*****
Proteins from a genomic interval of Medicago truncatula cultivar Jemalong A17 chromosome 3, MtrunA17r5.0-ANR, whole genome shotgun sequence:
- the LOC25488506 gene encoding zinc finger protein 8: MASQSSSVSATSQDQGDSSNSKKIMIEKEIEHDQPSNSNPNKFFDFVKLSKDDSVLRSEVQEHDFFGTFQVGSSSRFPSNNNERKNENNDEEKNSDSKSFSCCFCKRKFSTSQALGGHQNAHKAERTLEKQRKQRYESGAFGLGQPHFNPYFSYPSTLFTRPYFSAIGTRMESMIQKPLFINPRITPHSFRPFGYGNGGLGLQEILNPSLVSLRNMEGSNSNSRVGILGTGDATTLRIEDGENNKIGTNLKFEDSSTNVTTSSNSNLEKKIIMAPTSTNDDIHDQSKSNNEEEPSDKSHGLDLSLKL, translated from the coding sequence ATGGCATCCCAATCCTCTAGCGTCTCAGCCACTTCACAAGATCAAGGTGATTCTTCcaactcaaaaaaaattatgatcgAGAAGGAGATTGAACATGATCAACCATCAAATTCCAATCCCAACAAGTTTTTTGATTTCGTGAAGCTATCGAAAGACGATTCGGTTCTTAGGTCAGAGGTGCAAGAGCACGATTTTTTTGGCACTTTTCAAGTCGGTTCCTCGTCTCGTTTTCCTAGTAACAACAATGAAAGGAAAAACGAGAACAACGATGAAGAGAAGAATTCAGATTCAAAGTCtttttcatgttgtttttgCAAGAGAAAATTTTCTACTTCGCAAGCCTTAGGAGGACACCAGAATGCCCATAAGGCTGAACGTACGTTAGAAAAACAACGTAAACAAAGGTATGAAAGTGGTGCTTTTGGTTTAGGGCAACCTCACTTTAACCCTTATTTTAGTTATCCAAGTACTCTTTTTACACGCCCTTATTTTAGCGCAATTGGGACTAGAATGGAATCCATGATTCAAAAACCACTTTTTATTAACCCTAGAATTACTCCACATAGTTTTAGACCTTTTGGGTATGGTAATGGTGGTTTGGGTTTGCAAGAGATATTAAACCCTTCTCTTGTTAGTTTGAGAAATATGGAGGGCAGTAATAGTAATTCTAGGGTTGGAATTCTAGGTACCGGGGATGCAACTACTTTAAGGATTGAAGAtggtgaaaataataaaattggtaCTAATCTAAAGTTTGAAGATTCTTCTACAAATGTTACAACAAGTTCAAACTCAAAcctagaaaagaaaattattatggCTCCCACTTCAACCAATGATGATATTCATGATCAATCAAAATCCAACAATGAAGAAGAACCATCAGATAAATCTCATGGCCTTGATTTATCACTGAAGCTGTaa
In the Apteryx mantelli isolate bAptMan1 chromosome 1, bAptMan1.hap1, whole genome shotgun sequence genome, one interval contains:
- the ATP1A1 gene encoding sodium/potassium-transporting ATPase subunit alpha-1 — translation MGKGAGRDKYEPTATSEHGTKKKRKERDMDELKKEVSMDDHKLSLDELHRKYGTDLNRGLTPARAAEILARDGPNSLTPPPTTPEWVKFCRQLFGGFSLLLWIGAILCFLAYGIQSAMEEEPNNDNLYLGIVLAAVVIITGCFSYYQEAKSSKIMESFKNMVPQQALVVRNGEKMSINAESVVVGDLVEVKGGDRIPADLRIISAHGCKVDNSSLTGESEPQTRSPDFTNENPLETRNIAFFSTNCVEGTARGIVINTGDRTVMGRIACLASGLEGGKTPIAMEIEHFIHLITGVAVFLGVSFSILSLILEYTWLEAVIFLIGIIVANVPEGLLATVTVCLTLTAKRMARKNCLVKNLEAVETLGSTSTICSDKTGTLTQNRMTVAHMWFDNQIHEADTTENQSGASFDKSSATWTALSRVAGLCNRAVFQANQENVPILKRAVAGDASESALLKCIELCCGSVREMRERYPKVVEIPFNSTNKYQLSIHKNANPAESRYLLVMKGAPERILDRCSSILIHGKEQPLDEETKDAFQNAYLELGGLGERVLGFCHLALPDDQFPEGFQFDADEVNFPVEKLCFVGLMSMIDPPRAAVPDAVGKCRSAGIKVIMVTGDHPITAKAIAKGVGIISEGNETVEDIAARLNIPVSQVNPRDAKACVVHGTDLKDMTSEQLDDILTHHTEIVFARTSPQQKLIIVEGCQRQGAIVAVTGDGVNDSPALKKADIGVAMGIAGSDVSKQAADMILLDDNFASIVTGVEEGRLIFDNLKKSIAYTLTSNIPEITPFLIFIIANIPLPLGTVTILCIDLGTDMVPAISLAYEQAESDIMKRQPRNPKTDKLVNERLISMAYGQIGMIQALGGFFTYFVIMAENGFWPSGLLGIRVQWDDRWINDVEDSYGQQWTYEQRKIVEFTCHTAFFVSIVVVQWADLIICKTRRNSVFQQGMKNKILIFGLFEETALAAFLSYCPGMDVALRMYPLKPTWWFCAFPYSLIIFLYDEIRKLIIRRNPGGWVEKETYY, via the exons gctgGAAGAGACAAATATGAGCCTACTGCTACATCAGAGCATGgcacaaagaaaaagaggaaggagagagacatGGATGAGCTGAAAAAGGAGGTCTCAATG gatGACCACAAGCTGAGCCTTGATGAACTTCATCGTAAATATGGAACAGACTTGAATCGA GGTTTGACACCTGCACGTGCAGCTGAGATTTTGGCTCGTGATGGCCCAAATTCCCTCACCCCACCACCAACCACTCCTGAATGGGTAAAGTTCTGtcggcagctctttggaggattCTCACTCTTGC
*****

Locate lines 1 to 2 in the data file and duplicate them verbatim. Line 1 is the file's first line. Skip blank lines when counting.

Proteins from a genomic interval of Medicago truncatula cultivar Jemalong A17 chromosome 3, MtrunA17r5.0-ANR, whole genome shotgun sequence:
- the LOC25488506 gene encoding zinc finger protein 8: MASQSSSVSATSQDQGDSSNSKKIMIEKEIEHDQPSNSNPNKFFDFVKLSKDDSVLRSEVQEHDFFGTFQVGSSSRFPSNNNERKNENNDEEKNSDSKSFSCCFCKRKFSTSQALGGHQNAHKAERTLEKQRKQRYESGAFGLGQPHFNPYFSYPSTLFTRPYFSAIGTRMESMIQKPLFINPRITPHSFRPFGYGNGGLGLQEILNPSLVSLRNMEGSNSNSRVGILGTGDATTLRIEDGENNKIGTNLKFEDSSTNVTTSSNSNLEKKIIMAPTSTNDDIHDQSKSNNEEEPSDKSHGLDLSLKL, translated from the coding sequence ATGGCATCCCAATCCTCTAGCGTCTCAGCCACTTCACAAGATCAAGGTGATTCTTCcaactcaaaaaaaattatgatcgAGAAGGAGATTGAACATGATCAACCATCAAATTCCAATCCCAACAAGTTTTTTGATTTCGTGAAGCTATCGAAAGACGATTCGGTTCTTAGGTCAGAGGTGCAAGAGCACGATTTTTTTGGCACTTTTCAAGTCGGTTCCTCGTCTCGTTTTCCTAGTAACAACAATGAAAGGAAAAACGAGAACAACGATGAAGAGAAGAATTCAGATTCAAAGTCtttttcatgttgtttttgCAAGAGAAAATTTTCTACTTCGCAAGCCTTAGGAGGACACCAGAATGCCCATAAGGCTGAACGTACGTTAGAAAAACAACGTAAACAAAGGTATGAAAGTGGTGCTTTTGGTTTAGGGCAACCTCACTTTAACCCTTATTTTAGTTATCCAAGTACTCTTTTTACACGCCCTTATTTTAGCGCAATTGGGACTAGAATGGAATCCATGATTCAAAAACCACTTTTTATTAACCCTAGAATTACTCCACATAGTTTTAGACCTTTTGGGTATGGTAATGGTGGTTTGGGTTTGCAAGAGATATTAAACCCTTCTCTTGTTAGTTTGAGAAATATGGAGGGCAGTAATAGTAATTCTAGGGTTGGAATTCTAGGTACCGGGGATGCAACTACTTTAAGGATTGAAGAtggtgaaaataataaaattggtaCTAATCTAAAGTTTGAAGATTCTTCTACAAATGTTACAACAAGTTCAAACTCAAAcctagaaaagaaaattattatggCTCCCACTTCAACCAATGATGATATTCATGATCAATCAAAATCCAACAATGAAGAAGAACCATCAGATAAATCTCATGGCCTTGATTTATCACTGAAGCTGTaa